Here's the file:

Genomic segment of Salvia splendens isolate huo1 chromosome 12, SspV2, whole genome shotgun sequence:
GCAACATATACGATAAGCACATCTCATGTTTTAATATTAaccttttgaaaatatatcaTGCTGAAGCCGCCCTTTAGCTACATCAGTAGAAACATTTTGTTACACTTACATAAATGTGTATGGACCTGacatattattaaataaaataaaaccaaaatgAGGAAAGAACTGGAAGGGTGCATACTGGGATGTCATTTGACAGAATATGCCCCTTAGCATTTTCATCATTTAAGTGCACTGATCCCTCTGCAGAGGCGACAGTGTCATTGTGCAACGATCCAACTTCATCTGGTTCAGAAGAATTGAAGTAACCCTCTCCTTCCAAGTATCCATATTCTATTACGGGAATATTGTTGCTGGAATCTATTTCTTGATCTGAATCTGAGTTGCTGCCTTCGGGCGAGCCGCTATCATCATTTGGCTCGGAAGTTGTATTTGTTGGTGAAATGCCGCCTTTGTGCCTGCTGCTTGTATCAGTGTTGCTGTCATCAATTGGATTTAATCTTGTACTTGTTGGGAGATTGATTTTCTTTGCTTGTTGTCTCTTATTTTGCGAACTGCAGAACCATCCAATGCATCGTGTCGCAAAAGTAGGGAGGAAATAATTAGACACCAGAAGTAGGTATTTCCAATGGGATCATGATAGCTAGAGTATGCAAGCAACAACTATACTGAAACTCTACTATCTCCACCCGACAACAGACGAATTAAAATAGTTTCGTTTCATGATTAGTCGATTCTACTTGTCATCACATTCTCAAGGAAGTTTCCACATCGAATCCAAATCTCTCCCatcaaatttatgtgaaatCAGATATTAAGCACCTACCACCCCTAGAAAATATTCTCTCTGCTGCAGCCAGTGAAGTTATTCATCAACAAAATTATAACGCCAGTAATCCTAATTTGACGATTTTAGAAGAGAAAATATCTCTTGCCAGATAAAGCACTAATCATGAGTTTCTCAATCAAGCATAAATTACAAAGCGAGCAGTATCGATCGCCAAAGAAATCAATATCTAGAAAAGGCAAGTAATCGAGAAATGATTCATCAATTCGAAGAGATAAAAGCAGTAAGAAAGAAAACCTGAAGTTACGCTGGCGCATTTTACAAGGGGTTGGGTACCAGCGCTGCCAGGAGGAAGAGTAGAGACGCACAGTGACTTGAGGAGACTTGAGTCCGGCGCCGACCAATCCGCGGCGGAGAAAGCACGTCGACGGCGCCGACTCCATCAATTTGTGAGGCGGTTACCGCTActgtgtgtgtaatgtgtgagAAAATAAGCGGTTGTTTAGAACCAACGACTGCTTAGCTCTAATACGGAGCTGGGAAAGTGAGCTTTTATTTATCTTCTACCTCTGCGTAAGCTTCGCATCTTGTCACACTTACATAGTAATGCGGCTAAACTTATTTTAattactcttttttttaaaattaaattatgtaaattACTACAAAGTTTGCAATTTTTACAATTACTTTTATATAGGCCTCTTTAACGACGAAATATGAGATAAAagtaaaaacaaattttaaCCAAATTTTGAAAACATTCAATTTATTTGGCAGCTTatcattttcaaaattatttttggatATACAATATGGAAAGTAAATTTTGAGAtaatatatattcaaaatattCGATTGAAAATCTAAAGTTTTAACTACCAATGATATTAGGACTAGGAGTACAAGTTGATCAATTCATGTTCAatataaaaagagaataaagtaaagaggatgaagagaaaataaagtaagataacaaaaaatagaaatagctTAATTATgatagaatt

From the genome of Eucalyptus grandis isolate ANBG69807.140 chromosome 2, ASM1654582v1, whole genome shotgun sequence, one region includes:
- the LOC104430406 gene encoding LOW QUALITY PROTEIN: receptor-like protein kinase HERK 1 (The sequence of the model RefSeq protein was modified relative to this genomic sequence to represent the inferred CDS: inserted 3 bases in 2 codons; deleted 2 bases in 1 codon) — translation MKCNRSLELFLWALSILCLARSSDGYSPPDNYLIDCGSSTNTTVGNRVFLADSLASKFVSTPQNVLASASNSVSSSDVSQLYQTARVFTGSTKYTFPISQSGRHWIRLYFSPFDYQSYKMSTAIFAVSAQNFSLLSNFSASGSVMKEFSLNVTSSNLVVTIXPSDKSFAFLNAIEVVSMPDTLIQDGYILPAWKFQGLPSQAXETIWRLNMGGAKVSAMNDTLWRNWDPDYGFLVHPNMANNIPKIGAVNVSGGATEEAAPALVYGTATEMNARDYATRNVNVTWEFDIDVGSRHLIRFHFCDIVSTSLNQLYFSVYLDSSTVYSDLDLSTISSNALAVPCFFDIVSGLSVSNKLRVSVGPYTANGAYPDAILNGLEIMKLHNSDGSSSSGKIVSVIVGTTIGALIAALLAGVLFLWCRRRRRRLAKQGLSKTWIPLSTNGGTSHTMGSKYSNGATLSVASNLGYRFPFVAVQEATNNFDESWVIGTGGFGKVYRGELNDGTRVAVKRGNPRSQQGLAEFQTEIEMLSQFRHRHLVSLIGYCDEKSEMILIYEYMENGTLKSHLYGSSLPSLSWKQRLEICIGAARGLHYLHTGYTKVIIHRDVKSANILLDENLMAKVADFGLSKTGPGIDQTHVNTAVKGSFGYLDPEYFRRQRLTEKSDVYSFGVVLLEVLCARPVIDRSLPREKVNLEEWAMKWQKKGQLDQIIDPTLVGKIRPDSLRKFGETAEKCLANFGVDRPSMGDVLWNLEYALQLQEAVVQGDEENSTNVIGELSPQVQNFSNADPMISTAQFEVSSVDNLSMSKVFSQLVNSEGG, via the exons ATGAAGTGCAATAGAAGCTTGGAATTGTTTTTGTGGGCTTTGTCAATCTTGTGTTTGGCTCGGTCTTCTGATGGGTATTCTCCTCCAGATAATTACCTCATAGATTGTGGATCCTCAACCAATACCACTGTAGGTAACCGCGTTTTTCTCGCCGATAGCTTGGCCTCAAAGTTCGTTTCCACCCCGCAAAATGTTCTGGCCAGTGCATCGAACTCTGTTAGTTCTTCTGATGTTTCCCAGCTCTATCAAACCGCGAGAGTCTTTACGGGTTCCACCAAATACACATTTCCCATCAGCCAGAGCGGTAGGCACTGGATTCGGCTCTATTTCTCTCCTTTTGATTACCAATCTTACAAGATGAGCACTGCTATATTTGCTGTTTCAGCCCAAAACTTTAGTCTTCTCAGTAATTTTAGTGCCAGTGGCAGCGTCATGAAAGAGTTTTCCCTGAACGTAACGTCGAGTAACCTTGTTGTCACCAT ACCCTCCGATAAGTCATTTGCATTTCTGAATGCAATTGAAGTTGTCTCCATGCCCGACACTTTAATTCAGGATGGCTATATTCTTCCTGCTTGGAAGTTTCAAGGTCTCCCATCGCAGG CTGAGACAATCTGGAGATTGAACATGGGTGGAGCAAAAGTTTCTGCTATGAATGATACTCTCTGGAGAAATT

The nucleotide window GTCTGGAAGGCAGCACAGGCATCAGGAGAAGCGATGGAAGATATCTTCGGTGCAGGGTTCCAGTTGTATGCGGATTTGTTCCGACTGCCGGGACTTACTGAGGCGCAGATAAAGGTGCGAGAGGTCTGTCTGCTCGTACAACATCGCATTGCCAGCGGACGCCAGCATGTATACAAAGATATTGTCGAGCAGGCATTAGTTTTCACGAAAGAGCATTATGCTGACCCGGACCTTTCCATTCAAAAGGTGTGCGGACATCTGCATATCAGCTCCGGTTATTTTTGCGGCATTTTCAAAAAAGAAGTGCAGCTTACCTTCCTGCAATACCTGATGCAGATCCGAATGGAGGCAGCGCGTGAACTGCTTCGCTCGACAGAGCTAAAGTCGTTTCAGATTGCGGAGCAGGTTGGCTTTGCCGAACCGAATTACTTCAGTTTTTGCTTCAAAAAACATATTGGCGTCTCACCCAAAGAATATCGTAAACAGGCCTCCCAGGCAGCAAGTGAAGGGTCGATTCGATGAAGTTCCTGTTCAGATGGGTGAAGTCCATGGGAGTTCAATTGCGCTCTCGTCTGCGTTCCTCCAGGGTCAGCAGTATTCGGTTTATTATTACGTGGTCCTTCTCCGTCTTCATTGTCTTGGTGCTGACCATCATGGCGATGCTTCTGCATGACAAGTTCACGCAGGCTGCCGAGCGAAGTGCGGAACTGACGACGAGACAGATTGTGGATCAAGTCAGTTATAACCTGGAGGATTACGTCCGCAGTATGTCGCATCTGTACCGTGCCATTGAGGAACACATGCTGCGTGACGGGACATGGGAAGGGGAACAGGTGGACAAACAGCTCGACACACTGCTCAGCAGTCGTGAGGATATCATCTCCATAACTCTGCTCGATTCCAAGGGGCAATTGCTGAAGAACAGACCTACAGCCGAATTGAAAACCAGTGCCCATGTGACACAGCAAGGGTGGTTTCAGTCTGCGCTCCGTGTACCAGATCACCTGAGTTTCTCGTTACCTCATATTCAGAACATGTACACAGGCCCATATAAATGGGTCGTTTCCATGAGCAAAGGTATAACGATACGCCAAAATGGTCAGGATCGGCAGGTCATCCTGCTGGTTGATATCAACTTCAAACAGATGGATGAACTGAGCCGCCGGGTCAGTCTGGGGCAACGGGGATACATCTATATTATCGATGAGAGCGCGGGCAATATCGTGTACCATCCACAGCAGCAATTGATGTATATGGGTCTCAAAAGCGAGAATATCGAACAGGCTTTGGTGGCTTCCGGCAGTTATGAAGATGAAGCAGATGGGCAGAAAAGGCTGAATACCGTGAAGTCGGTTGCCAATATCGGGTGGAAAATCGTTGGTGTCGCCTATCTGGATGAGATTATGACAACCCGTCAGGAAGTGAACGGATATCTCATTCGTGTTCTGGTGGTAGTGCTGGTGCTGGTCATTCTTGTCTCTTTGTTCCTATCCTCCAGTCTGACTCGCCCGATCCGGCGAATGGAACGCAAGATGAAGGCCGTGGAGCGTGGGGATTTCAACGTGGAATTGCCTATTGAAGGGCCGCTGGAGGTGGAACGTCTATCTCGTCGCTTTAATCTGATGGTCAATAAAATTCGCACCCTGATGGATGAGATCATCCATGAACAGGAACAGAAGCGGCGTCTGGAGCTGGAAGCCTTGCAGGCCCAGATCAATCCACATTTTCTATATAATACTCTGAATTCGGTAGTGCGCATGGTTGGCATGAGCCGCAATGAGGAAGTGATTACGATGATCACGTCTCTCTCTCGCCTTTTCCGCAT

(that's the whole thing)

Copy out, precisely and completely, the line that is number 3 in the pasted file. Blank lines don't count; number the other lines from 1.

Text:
From the genome of Eucalyptus grandis isolate ANBG69807.140 chromosome 2, ASM1654582v1, whole genome shotgun sequence, one region includes: